Our lives are significantly influenced by our jobs: how we live, the people we meet and how we see ourselves. Employment brings us into a relationship over which, for many employees, there is little control. This is particularly the case for young people entering the workforce for the first time.
When an employee accepts a job in return for pay, this gives rise to an employment relationship. Regardless of whether it is verbal or written, this agreement is an employment contract. It is legally enforceable like any other contract. Promises are made by each party to the contract and, if these promises are breached, then legal remedies are available to enforce the contract.
The law has evolved to reflect the significant changes to the workforce over the past century. These changes include:
- a greater number of women working;
- the move from permanent full time to casual and part time jobs. In Australia approximately a quarter of workers are casual; and
- the move away from a ‘job for life’. Most workers will change employers or even occupations several times in their working life.
There has been an increasing recognition of the need for regulatory protection, concerning discrimination, family leave and termination of employment.
Since 2005, there has been a lot of community interest and debate about employment law in Australia. In 2005, the Federal Government passed the Workplace Relations Amendment (Work Choices) Act 2005. Work Choices brought about some very important changes in employment law in Australia.
There were more changes to the law in 2009, when the Fair Work Act 2009 came into effect. The Fair Work Act cancelled Work Choices (this is called ‘repealing’), and set up a new system of industrial relations in Australia.
With the considerable changes in the area of employment law in the last decade, the national system has increased its scope dramatically. Some entitlements have been restricted, while new rights and obligations have been created.
Unfortunately, one effect of these changes is that many employers and employees are confused about their rights and obligations.
These changes represent a tremendous shift in the way the Federal Government has used its constitutional power to make laws. The Australian Constitution gives the Federal Government some powers in relation to employment law. Until Work Choices, this comprised a combination of the ‘conciliation and arbitration’ power and the ‘corporations’ power. The Federal Government has now established that it can legislate in this field on the basis of the ‘corporations’ power. (New South Wales v Commonwealth  HCA 52. There is also a good summary paper, The Workplace relations case - implications for the states, Briefing Paper 18/2006.) This allows it to considerably expand its reach into areas previously covered by the states. This reach has been further expanded by the referral of some industrial relations powers by most of the states to the Commonwealth, so that there is now a national workplace relations system for the private sector throughout Australia (except Western Australia).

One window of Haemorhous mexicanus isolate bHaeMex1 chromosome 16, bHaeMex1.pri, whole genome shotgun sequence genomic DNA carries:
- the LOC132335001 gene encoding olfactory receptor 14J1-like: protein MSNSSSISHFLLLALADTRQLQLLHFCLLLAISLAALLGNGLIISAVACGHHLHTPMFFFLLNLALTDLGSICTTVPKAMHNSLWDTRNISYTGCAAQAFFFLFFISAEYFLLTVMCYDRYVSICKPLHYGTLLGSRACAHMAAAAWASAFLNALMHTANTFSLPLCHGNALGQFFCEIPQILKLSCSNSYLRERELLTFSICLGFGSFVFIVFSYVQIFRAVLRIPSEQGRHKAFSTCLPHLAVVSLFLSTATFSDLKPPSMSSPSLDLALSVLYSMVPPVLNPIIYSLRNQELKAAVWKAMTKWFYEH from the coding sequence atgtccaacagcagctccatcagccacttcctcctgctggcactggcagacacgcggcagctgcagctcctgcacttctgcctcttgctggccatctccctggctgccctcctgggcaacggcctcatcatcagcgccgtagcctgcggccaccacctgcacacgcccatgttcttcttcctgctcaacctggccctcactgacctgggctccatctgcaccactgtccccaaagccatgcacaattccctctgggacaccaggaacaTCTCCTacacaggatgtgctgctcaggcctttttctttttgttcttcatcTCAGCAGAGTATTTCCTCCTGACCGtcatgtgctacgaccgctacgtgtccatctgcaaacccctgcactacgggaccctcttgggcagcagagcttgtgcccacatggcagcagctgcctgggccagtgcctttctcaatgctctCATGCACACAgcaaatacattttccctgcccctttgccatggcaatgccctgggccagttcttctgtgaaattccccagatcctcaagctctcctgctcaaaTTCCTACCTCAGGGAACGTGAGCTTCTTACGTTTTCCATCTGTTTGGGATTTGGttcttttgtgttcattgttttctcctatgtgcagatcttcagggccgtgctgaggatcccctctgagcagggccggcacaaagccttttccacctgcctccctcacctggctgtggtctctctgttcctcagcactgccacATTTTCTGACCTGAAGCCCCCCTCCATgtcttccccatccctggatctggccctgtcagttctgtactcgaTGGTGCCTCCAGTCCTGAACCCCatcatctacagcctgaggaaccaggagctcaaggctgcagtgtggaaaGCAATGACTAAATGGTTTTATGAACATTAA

The New South Wales industrial relations system continues to operate alongside the national system, although it covers a smaller number of workers. Until the recent changes, the majority of NSW employees were regulated by the state system. Now, most people are subject to the national system.
Federal and state systems
There are two parallel systems of workplace regulation in New South Wales – the national system and the NSW system.
- The national system covers most issues in relation to most workers, in particular in the Federal public sector, and is run by the Australian Government (also called the ‘Commonwealth’). These employees are called ‘national system employees’; and
- The NSW system covers state public servants and employees of local councils. It also regulates some aspects of work for most employees in NSW, such as long service leave.
Fair Work Commission
The Fair Work Commission was previously called Fair Work Australia. The name was changed to Fair Work Commission on 1 January 2013.
In the national system, the industrial tribunal is called the Fair Work Commission('the Commission'). The Commission replaced the Australian Industrial Relations Commission in July 2009. The main pieces of legislation that establish and regulate the national system are:
- Fair Work Act 2009– the main legislation under which Fair Work Australia (FWA) operates;
- Fair Work (Registered Organisations) Act 2009– sets out the standards to be met by unions and employer associations and the processes involved in the registration of such organisations;
- Fair Work Regulations 2009– these regulations work alongside the Fair Work Act 2009;
- Fair Work (Registered Organisations) Regulations 2009– these regulations work alongside the Fair Work (Registered Organisations) Act 2009;
- Fair Work Australia Rules 2010– these rules outline practices and procedures to be followed in the work of FWA. They are issued under the authority of the FWA President; and
- Small Business Fair Dismissal Code – provides information about dismissals by small business employers.
The Fair Work Ombudsman ('FWO') is responsible for enforcing industrial law. FWO also provides advice and assistance to individual employees in relation to their employment.
The NSW system
In the New South Wales system, the industrial tribunal is called the NSW Industrial Relations Commission (‘NSWIRC’). The Industrial Court of NSW exercises the judicial functions of the Commission.
There are many pieces of legislation that relate in some way to employment in NSW. Some of the important pieces of legislation are:
- Industrial Relations Act 1996;
- Industrial Relations General Regulation 2001;
- Industrial Relations Commission Rules 2009;
- Long Service Leave Act 1955; and
- Public Sector Employment and Management Act 2002 No 43.
Which system applies to my employment?